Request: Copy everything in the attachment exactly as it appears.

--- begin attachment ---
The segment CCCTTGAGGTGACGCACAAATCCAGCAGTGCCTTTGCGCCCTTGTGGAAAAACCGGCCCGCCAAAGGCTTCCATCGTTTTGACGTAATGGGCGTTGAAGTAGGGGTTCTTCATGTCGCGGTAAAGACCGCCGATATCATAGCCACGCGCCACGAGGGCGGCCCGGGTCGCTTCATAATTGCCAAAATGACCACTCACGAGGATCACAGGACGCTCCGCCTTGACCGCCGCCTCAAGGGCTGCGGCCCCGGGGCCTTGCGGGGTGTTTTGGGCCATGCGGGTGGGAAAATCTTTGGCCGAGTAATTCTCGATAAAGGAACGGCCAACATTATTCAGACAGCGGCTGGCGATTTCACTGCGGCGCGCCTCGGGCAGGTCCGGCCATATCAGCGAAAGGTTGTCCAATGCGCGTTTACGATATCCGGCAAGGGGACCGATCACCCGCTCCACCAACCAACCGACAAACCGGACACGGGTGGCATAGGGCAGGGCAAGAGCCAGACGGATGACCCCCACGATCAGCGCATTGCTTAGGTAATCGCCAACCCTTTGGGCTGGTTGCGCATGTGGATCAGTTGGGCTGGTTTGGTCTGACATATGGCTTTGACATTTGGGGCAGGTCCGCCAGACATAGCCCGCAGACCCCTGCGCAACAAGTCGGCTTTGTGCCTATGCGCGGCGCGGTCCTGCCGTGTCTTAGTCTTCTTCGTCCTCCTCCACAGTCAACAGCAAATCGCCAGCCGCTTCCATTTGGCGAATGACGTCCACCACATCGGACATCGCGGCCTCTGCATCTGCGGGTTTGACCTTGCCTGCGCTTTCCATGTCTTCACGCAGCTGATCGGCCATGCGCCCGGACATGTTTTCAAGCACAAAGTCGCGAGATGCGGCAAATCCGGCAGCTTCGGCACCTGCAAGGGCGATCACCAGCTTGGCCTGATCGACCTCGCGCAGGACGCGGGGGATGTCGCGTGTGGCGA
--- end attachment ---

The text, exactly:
The segment CCCTTGAGGTGACGCACAAATCCAGCAGTGCCTTTGCGCCCTTGTGGAAAAACCGGCCCGCCAAAGGCTTCCATCGTTTTGACGTAATGGGCGTTGAAGTAGGGGTTCTTCATGTCGCGGTAAAGACCGCCGATATCATAGCCACGCGCCACGAGGGCGGCCCGGGTCGCTTCATAATTGCCAAAATGACCACTCACGAGGATCACAGGACGCTCCGCCTTGACCGCCGCCTCAAGGGCTGCGGCCCCGGGGCCTTGCGGGGTGTTTTGGGCCATGCGGGTGGGAAAATCTTTGGCCGAGTAATTCTCGATAAAGGAACGGCCAACATTATTCAGACAGCGGCTGGCGATTTCACTGCGGCGCGCCTCGGGCAGGTCCGGCCATATCAGCGAAAGGTTGTCCAATGCGCGTTTACGATATCCGGCAAGGGGACCGATCACCCGCTCCACCAACCAACCGACAAACCGGACACGGGTGGCATAGGGCAGGGCAAGAGCCAGACGGATGACCCCCACGATCAGCGCATTGCTTAGGTAATCGCCAACCCTTTGGGCTGGTTGCGCATGTGGATCAGTTGGGCTGGTTTGGTCTGACATATGGCTTTGACATTTGGGGCAGGTCCGCCAGACATAGCCCGCAGACCCCTGCGCAACAAGTCGGCTTTGTGCCTATGCGCGGCGCGGTCCTGCCGTGTCTTAGTCTTCTTCGTCCTCCTCCACAGTCAACAGCAAATCGCCAGCCGCTTCCATTTGGCGAATGACGTCCACCACATCGGACATCGCGGCCTCTGCATCTGCGGGTTTGACCTTGCCTGCGCTTTCCATGTCTTCACGCAGCTGATCGGCCATGCGCCCGGACATGTTTTCAAGCACAAAGTCGCGAGATGCGGCAAATCCGGCAGCTTCGGCACCTGCAAGGGCGATCACCAGCTTGGCCTGATCGACCTCGCGCAGGACGCGGGGGATGTCGCGTGTGGCGA